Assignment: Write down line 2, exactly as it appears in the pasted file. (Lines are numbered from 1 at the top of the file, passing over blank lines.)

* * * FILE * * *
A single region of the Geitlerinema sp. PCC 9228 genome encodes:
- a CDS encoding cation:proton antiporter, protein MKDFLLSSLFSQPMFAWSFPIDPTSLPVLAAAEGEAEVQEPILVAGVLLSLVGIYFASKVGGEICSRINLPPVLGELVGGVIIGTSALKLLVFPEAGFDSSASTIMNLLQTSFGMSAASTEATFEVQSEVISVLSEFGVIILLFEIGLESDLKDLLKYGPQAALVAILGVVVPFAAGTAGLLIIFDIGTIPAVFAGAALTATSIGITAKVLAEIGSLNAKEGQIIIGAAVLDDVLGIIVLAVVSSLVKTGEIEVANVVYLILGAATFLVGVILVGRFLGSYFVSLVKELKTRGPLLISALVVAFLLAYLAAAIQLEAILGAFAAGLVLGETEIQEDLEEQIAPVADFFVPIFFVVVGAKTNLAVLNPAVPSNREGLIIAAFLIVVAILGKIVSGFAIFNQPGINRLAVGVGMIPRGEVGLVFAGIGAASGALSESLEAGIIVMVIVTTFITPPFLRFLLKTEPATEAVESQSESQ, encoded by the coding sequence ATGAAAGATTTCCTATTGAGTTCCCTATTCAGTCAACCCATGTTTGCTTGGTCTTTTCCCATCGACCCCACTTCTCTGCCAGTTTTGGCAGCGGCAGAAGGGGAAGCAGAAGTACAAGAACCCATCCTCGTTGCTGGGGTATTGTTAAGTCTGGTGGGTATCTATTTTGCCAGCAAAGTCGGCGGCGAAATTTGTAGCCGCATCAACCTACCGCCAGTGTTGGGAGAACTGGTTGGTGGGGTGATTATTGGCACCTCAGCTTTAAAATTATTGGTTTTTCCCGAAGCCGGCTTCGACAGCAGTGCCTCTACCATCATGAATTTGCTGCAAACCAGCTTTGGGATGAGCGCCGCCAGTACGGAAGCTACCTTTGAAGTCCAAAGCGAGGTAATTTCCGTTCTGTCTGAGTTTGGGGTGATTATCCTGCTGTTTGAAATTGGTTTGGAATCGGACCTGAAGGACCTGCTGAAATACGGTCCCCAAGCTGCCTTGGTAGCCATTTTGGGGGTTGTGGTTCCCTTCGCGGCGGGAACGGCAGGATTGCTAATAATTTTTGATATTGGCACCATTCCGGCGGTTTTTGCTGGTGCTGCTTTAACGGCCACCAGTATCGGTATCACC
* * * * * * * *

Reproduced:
- a CDS encoding cation:proton antiporter, protein MKDFLLSSLFSQPMFAWSFPIDPTSLPVLAAAEGEAEVQEPILVAGVLLSLVGIYFASKVGGEICSRINLPPVLGELVGGVIIGTSALKLLVFPEAGFDSSASTIMNLLQTSFGMSAASTEATFEVQSEVISVLSEFGVIILLFEIGLESDLKDLLKYGPQAALVAILGVVVPFAAGTAGLLIIFDIGTIPAVFAGAALTATSIGITAKVLAEIGSLNAKEGQIIIGAAVLDDVLGIIVLAVVSSLVKTGEIEVANVVYLILGAATFLVGVILVGRFLGSYFVSLVKELKTRGPLLISALVVAFLLAYLAAAIQLEAILGAFAAGLVLGETEIQEDLEEQIAPVADFFVPIFFVVVGAKTNLAVLNPAVPSNREGLIIAAFLIVVAILGKIVSGFAIFNQPGINRLAVGVGMIPRGEVGLVFAGIGAASGALSESLEAGIIVMVIVTTFITPPFLRFLLKTEPATEAVESQSESQ, encoded by the coding sequence ATGAAAGATTTCCTATTGAGTTCCCTATTCAGTCAACCCATGTTTGCTTGGTCTTTTCCCATCGACCCCACTTCTCTGCCAGTTTTGGCAGCGGCAGAAGGGGAAGCAGAAGTACAAGAACCCATCCTCGTTGCTGGGGTATTGTTAAGTCTGGTGGGTATCTATTTTGCCAGCAAAGTCGGCGGCGAAATTTGTAGCCGCATCAACCTACCGCCAGTGTTGGGAGAACTGGTTGGTGGGGTGATTATTGGCACCTCAGCTTTAAAATTATTGGTTTTTCCCGAAGCCGGCTTCGACAGCAGTGCCTCTACCATCATGAATTTGCTGCAAACCAGCTTTGGGATGAGCGCCGCCAGTACGGAAGCTACCTTTGAAGTCCAAAGCGAGGTAATTTCCGTTCTGTCTGAGTTTGGGGTGATTATCCTGCTGTTTGAAATTGGTTTGGAATCGGACCTGAAGGACCTGCTGAAATACGGTCCCCAAGCTGCCTTGGTAGCCATTTTGGGGGTTGTGGTTCCCTTCGCGGCGGGAACGGCAGGATTGCTAATAATTTTTGATATTGGCACCATTCCGGCGGTTTTTGCTGGTGCTGCTTTAACGGCCACCAGTATCGGTATCACC